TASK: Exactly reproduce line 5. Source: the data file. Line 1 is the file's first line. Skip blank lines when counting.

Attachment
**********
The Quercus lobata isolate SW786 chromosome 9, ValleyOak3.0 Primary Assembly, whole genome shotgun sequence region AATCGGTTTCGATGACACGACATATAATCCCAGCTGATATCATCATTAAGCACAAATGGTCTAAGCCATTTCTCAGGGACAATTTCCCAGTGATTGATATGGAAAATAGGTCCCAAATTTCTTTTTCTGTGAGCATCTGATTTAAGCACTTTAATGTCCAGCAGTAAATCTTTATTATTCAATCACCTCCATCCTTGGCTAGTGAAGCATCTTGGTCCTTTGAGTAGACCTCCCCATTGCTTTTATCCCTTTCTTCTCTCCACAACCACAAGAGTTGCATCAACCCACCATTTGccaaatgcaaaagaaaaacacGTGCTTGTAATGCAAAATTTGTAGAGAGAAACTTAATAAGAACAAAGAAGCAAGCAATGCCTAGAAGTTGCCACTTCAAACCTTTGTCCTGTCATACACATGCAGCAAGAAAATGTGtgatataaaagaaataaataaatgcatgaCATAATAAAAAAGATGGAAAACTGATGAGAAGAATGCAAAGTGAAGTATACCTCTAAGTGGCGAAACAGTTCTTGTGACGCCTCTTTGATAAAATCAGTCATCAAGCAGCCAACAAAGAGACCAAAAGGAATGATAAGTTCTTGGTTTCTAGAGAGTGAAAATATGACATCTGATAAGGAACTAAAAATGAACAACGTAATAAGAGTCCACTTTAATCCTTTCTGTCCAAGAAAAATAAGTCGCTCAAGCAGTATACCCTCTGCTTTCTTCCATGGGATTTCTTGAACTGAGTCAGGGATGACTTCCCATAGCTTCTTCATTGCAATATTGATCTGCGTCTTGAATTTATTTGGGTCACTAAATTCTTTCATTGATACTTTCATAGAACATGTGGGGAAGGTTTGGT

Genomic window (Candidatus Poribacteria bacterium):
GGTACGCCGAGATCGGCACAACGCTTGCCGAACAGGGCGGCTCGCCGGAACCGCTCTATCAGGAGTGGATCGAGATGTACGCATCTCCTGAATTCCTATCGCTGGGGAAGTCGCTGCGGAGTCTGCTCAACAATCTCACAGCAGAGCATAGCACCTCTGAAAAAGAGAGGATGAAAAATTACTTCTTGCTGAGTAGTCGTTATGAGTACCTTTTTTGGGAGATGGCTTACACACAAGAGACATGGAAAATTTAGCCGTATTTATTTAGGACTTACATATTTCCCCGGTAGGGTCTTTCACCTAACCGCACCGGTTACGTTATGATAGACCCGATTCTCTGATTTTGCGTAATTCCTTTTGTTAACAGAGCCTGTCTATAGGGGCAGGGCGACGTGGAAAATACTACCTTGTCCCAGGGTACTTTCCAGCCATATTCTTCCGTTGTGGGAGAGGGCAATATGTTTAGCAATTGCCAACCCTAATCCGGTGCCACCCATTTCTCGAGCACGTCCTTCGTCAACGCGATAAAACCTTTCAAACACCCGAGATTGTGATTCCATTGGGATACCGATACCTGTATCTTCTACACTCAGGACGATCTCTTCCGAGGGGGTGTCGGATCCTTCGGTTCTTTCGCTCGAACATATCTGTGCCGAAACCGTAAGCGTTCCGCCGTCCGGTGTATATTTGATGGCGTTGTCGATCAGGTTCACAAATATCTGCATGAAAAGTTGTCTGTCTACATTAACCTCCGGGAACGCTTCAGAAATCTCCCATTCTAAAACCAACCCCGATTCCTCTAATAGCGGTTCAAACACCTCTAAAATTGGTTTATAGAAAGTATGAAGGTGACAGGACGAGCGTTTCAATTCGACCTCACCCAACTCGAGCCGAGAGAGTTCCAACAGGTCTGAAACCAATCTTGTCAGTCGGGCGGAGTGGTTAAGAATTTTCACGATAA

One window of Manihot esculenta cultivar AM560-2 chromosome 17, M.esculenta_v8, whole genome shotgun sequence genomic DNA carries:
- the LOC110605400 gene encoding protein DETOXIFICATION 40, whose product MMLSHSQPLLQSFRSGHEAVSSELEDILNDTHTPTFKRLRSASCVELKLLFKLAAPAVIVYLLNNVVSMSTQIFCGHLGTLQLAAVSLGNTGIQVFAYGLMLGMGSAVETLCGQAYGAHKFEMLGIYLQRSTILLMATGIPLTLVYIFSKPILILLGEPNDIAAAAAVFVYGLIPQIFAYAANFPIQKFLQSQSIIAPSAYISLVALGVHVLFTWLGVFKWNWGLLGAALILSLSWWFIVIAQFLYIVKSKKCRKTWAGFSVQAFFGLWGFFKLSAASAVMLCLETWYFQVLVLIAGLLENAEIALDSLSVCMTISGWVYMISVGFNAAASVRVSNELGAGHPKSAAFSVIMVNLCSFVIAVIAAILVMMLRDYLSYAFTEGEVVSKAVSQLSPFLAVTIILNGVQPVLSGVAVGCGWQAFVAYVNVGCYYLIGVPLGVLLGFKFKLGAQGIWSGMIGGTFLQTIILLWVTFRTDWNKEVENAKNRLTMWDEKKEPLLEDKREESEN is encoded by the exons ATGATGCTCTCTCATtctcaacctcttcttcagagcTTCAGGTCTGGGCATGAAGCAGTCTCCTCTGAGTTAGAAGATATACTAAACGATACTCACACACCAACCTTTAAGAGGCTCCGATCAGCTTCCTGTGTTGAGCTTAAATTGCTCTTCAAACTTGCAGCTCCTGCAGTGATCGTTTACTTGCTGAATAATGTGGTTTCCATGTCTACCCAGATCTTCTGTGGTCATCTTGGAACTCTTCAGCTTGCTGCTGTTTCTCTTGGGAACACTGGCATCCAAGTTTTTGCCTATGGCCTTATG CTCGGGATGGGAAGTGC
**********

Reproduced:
- the LOC110605400 gene encoding protein DETOXIFICATION 40, whose product MMLSHSQPLLQSFRSGHEAVSSELEDILNDTHTPTFKRLRSASCVELKLLFKLAAPAVIVYLLNNVVSMSTQIFCGHLGTLQLAAVSLGNTGIQVFAYGLMLGMGSAVETLCGQAYGAHKFEMLGIYLQRSTILLMATGIPLTLVYIFSKPILILLGEPNDIAAAAAVFVYGLIPQIFAYAANFPIQKFLQSQSIIAPSAYISLVALGVHVLFTWLGVFKWNWGLLGAALILSLSWWFIVIAQFLYIVKSKKCRKTWAGFSVQAFFGLWGFFKLSAASAVMLCLETWYFQVLVLIAGLLENAEIALDSLSVCMTISGWVYMISVGFNAAASVRVSNELGAGHPKSAAFSVIMVNLCSFVIAVIAAILVMMLRDYLSYAFTEGEVVSKAVSQLSPFLAVTIILNGVQPVLSGVAVGCGWQAFVAYVNVGCYYLIGVPLGVLLGFKFKLGAQGIWSGMIGGTFLQTIILLWVTFRTDWNKEVENAKNRLTMWDEKKEPLLEDKREESEN is encoded by the exons ATGATGCTCTCTCATtctcaacctcttcttcagagcTTCAGGTCTGGGCATGAAGCAGTCTCCTCTGAGTTAGAAGATATACTAAACGATACTCACACACCAACCTTTAAGAGGCTCCGATCAGCTTCCTGTGTTGAGCTTAAATTGCTCTTCAAACTTGCAGCTCCTGCAGTGATCGTTTACTTGCTGAATAATGTGGTTTCCATGTCTACCCAGATCTTCTGTGGTCATCTTGGAACTCTTCAGCTTGCTGCTGTTTCTCTTGGGAACACTGGCATCCAAGTTTTTGCCTATGGCCTTATG CTCGGGATGGGAAGTGC